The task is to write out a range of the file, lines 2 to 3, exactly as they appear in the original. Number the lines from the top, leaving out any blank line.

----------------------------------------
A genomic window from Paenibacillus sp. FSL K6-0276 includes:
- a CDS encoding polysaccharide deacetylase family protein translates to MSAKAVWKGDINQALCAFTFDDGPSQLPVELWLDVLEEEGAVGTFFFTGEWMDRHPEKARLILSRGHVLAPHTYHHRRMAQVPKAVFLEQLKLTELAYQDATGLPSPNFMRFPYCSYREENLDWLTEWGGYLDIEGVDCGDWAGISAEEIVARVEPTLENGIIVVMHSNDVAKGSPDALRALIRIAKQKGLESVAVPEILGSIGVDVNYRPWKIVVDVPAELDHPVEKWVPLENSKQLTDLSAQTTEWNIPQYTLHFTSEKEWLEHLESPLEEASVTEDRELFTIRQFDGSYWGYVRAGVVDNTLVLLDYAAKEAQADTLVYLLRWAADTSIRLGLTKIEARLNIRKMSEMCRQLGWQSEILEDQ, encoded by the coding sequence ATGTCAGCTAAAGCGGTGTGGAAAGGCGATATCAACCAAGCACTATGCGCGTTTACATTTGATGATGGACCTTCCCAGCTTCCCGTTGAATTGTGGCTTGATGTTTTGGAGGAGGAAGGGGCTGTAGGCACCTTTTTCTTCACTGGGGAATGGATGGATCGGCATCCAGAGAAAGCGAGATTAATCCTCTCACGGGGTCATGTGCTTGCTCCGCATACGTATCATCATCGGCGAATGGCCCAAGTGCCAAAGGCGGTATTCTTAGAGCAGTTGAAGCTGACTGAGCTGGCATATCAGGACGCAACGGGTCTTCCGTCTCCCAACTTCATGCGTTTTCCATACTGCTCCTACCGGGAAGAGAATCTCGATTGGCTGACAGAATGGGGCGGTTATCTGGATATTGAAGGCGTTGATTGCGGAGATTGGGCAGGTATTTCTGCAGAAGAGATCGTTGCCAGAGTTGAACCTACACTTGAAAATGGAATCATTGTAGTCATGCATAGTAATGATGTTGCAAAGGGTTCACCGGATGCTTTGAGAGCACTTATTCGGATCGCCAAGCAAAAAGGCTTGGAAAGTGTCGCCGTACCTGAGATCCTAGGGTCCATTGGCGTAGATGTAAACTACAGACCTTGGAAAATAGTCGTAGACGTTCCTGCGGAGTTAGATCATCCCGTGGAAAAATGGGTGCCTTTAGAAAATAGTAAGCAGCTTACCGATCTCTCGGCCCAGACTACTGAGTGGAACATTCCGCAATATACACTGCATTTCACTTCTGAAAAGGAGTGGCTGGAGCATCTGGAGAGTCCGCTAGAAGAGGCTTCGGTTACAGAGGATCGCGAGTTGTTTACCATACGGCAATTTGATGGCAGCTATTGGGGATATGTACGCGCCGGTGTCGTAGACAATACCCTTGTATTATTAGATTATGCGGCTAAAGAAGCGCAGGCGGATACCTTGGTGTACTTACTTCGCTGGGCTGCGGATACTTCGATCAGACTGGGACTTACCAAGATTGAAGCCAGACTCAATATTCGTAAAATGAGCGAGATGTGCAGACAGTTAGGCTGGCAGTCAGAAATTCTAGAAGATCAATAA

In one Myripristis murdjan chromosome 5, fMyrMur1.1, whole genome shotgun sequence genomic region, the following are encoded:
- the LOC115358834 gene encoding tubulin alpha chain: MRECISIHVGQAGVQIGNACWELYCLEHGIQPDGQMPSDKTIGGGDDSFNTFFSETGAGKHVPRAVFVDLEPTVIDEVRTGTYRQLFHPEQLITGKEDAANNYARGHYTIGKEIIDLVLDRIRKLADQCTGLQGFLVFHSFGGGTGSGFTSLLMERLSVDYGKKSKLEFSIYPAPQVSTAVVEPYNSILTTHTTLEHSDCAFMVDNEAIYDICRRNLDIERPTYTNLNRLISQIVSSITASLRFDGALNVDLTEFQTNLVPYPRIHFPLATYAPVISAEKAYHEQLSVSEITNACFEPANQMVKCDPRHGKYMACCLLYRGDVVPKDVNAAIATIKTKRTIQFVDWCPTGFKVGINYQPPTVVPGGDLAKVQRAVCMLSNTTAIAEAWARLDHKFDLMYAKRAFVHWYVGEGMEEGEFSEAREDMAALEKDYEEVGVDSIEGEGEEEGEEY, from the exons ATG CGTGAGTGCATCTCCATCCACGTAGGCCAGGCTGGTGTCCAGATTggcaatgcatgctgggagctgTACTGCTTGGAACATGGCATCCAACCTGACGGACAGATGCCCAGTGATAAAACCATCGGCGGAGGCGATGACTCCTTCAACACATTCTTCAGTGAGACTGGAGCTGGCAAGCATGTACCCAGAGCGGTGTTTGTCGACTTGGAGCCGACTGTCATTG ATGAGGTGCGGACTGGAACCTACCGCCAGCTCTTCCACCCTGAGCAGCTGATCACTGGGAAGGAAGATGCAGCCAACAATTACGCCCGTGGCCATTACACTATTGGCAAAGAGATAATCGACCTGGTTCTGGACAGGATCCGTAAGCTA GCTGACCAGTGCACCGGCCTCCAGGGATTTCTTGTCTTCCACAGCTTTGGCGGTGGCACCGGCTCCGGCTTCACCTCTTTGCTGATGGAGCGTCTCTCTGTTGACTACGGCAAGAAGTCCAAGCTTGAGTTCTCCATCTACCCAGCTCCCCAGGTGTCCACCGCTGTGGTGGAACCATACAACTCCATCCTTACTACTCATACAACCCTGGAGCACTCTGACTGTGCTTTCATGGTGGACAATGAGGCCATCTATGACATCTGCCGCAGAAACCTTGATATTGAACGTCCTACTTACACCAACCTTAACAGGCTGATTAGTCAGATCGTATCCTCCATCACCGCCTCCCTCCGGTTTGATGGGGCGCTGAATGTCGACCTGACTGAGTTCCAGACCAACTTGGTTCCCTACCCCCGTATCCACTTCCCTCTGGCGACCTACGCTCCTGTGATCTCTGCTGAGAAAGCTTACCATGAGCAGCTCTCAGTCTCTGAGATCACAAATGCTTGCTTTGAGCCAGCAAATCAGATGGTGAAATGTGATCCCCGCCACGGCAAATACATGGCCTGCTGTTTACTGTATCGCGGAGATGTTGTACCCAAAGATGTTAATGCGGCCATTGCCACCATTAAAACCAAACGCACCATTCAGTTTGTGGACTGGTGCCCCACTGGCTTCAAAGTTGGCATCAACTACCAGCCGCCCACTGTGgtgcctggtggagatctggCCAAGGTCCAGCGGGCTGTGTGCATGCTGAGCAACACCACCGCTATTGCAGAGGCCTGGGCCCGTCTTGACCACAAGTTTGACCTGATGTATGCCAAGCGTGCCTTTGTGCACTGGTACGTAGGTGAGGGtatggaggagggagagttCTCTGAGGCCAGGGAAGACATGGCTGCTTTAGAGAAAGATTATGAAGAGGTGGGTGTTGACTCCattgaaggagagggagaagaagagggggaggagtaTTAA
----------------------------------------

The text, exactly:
- a CDS encoding polysaccharide deacetylase family protein translates to MSAKAVWKGDINQALCAFTFDDGPSQLPVELWLDVLEEEGAVGTFFFTGEWMDRHPEKARLILSRGHVLAPHTYHHRRMAQVPKAVFLEQLKLTELAYQDATGLPSPNFMRFPYCSYREENLDWLTEWGGYLDIEGVDCGDWAGISAEEIVARVEPTLENGIIVVMHSNDVAKGSPDALRALIRIAKQKGLESVAVPEILGSIGVDVNYRPWKIVVDVPAELDHPVEKWVPLENSKQLTDLSAQTTEWNIPQYTLHFTSEKEWLEHLESPLEEASVTEDRELFTIRQFDGSYWGYVRAGVVDNTLVLLDYAAKEAQADTLVYLLRWAADTSIRLGLTKIEARLNIRKMSEMCRQLGWQSEILEDQ, encoded by the coding sequence ATGTCAGCTAAAGCGGTGTGGAAAGGCGATATCAACCAAGCACTATGCGCGTTTACATTTGATGATGGACCTTCCCAGCTTCCCGTTGAATTGTGGCTTGATGTTTTGGAGGAGGAAGGGGCTGTAGGCACCTTTTTCTTCACTGGGGAATGGATGGATCGGCATCCAGAGAAAGCGAGATTAATCCTCTCACGGGGTCATGTGCTTGCTCCGCATACGTATCATCATCGGCGAATGGCCCAAGTGCCAAAGGCGGTATTCTTAGAGCAGTTGAAGCTGACTGAGCTGGCATATCAGGACGCAACGGGTCTTCCGTCTCCCAACTTCATGCGTTTTCCATACTGCTCCTACCGGGAAGAGAATCTCGATTGGCTGACAGAATGGGGCGGTTATCTGGATATTGAAGGCGTTGATTGCGGAGATTGGGCAGGTATTTCTGCAGAAGAGATCGTTGCCAGAGTTGAACCTACACTTGAAAATGGAATCATTGTAGTCATGCATAGTAATGATGTTGCAAAGGGTTCACCGGATGCTTTGAGAGCACTTATTCGGATCGCCAAGCAAAAAGGCTTGGAAAGTGTCGCCGTACCTGAGATCCTAGGGTCCATTGGCGTAGATGTAAACTACAGACCTTGGAAAATAGTCGTAGACGTTCCTGCGGAGTTAGATCATCCCGTGGAAAAATGGGTGCCTTTAGAAAATAGTAAGCAGCTTACCGATCTCTCGGCCCAGACTACTGAGTGGAACATTCCGCAATATACACTGCATTTCACTTCTGAAAAGGAGTGGCTGGAGCATCTGGAGAGTCCGCTAGAAGAGGCTTCGGTTACAGAGGATCGCGAGTTGTTTACCATACGGCAATTTGATGGCAGCTATTGGGGATATGTACGCGCCGGTGTCGTAGACAATACCCTTGTATTATTAGATTATGCGGCTAAAGAAGCGCAGGCGGATACCTTGGTGTACTTACTTCGCTGGGCTGCGGATACTTCGATCAGACTGGGACTTACCAAGATTGAAGCCAGACTCAATATTCGTAAAATGAGCGAGATGTGCAGACAGTTAGGCTGGCAGTCAGAAATTCTAGAAGATCAATAA

In one Myripristis murdjan chromosome 5, fMyrMur1.1, whole genome shotgun sequence genomic region, the following are encoded: